Mass frustration

Sean L. Wright

Three mass e-mails sent out by University graduate students last week sparked a campus-wide debate over the University’s e-mail policy.

Graduate student Tuan-Linh Nguyen found he had the power to e-mail the student body on Sept. 26 when he sent an e-mail complaining about a flurry of mass e-mails. Graduate student Jason Zola’s two replies also went to all students.

According to University Chief Information Officer Steve Fugale, Zola and Nguyen were permitted to send the e-mails because of their graduate assistant status. Many University employees, including graduate assistants, have access to e-mail lists including [email protected]. According to policy, mass mailings should be approved by Residence Life, a vice president or the president.

The mass e-mails of Zola and Nguyen centered on the numerous mass e-mails sent out daily by departments and organizations.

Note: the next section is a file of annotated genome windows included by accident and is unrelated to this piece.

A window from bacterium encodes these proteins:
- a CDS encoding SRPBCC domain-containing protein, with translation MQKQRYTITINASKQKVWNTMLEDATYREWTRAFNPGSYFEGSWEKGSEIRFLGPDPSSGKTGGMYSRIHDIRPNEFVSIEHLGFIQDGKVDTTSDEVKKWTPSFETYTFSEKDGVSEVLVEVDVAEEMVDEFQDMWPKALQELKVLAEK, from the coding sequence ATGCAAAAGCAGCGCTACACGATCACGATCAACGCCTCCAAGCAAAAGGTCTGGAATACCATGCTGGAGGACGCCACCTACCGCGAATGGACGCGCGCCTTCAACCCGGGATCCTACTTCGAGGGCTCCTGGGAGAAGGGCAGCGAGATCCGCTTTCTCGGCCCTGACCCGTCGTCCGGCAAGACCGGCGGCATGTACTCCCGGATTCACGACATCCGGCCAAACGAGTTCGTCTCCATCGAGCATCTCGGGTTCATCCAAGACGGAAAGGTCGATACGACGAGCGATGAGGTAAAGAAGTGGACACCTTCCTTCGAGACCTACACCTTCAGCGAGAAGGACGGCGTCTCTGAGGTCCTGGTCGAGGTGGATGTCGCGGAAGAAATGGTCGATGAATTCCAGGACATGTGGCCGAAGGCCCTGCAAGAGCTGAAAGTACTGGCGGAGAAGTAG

“While there are some important notices that go out campus-wide, I do not believe it is necessary to hear about every special class being offered or every speaker that happens to be showing up on a particular day,” Zola said. He said only important announcements, such as school closings, should be sent to all students.

Nguyen objected to the mass mailings more strongly. “Just because [e-mail] has the approval of the president or any other administrator doesn’t remove its spam designation,” he said.

Nguyen continued, “I have Villanova mass e-mail automatically sent to my [trash] folder.”

Defending e-mails sent to the entire community, Fugale said, “We are constantly looking at the most effective ways to communicate and right now the most utilized is e-mails.”

Electronic mail is a tool to complement traditional methods of communication and to improve education and administrative efficiency.”

While some students find the e-mails to be a nuisance, others find them beneficial. “I enjoy getting the e-mails because it keeps me informed about the activities on campus,” freshman Danielle Hanson said.

Freshman Evan Chiverton agreed, “The e-mails keep me up to date.”

Zola acknowledged the benefits of having mass distribution lists but suggested improvements to the system. “Students should be able to sign up for an interest list at the beginning of the year,” he said.

“By checking certain boxes they will be able to receive e-mails from that particular list. The suggested distribution topics included public speakers, sports and special classes offered.”